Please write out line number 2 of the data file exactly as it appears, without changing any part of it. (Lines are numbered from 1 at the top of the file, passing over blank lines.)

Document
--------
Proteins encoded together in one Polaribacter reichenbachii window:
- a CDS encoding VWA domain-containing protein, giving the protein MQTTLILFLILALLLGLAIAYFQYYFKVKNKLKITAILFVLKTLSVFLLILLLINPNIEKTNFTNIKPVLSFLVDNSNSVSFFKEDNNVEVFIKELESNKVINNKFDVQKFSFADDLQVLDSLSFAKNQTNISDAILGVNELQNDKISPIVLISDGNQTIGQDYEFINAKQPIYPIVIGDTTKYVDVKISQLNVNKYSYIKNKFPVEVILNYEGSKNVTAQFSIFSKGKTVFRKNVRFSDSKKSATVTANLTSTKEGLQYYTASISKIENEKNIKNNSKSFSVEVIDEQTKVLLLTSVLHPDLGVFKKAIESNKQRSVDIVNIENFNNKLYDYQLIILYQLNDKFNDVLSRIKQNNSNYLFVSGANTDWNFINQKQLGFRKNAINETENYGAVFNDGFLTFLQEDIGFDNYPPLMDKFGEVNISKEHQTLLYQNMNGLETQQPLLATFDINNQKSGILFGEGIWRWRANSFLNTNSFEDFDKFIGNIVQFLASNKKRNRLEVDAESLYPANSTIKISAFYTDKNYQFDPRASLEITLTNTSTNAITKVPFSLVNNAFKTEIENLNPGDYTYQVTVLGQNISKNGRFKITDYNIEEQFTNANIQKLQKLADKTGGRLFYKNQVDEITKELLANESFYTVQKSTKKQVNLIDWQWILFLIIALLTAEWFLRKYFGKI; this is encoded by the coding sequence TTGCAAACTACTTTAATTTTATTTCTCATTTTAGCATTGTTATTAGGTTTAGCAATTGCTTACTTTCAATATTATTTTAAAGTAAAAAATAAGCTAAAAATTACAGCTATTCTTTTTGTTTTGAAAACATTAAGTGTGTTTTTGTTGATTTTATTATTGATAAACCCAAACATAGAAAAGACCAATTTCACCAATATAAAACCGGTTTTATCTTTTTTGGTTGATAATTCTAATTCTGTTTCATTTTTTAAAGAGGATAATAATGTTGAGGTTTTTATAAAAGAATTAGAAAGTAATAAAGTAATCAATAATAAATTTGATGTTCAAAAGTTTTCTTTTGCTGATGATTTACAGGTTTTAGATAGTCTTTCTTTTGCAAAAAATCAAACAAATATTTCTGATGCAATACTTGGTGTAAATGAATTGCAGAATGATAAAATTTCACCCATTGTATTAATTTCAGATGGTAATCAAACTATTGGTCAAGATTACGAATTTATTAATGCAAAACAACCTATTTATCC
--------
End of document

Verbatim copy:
- a CDS encoding VWA domain-containing protein, giving the protein MQTTLILFLILALLLGLAIAYFQYYFKVKNKLKITAILFVLKTLSVFLLILLLINPNIEKTNFTNIKPVLSFLVDNSNSVSFFKEDNNVEVFIKELESNKVINNKFDVQKFSFADDLQVLDSLSFAKNQTNISDAILGVNELQNDKISPIVLISDGNQTIGQDYEFINAKQPIYPIVIGDTTKYVDVKISQLNVNKYSYIKNKFPVEVILNYEGSKNVTAQFSIFSKGKTVFRKNVRFSDSKKSATVTANLTSTKEGLQYYTASISKIENEKNIKNNSKSFSVEVIDEQTKVLLLTSVLHPDLGVFKKAIESNKQRSVDIVNIENFNNKLYDYQLIILYQLNDKFNDVLSRIKQNNSNYLFVSGANTDWNFINQKQLGFRKNAINETENYGAVFNDGFLTFLQEDIGFDNYPPLMDKFGEVNISKEHQTLLYQNMNGLETQQPLLATFDINNQKSGILFGEGIWRWRANSFLNTNSFEDFDKFIGNIVQFLASNKKRNRLEVDAESLYPANSTIKISAFYTDKNYQFDPRASLEITLTNTSTNAITKVPFSLVNNAFKTEIENLNPGDYTYQVTVLGQNISKNGRFKITDYNIEEQFTNANIQKLQKLADKTGGRLFYKNQVDEITKELLANESFYTVQKSTKKQVNLIDWQWILFLIIALLTAEWFLRKYFGKI; this is encoded by the coding sequence TTGCAAACTACTTTAATTTTATTTCTCATTTTAGCATTGTTATTAGGTTTAGCAATTGCTTACTTTCAATATTATTTTAAAGTAAAAAATAAGCTAAAAATTACAGCTATTCTTTTTGTTTTGAAAACATTAAGTGTGTTTTTGTTGATTTTATTATTGATAAACCCAAACATAGAAAAGACCAATTTCACCAATATAAAACCGGTTTTATCTTTTTTGGTTGATAATTCTAATTCTGTTTCATTTTTTAAAGAGGATAATAATGTTGAGGTTTTTATAAAAGAATTAGAAAGTAATAAAGTAATCAATAATAAATTTGATGTTCAAAAGTTTTCTTTTGCTGATGATTTACAGGTTTTAGATAGTCTTTCTTTTGCAAAAAATCAAACAAATATTTCTGATGCAATACTTGGTGTAAATGAATTGCAGAATGATAAAATTTCACCCATTGTATTAATTTCAGATGGTAATCAAACTATTGGTCAAGATTACGAATTTATTAATGCAAAACAACCTATTTATCC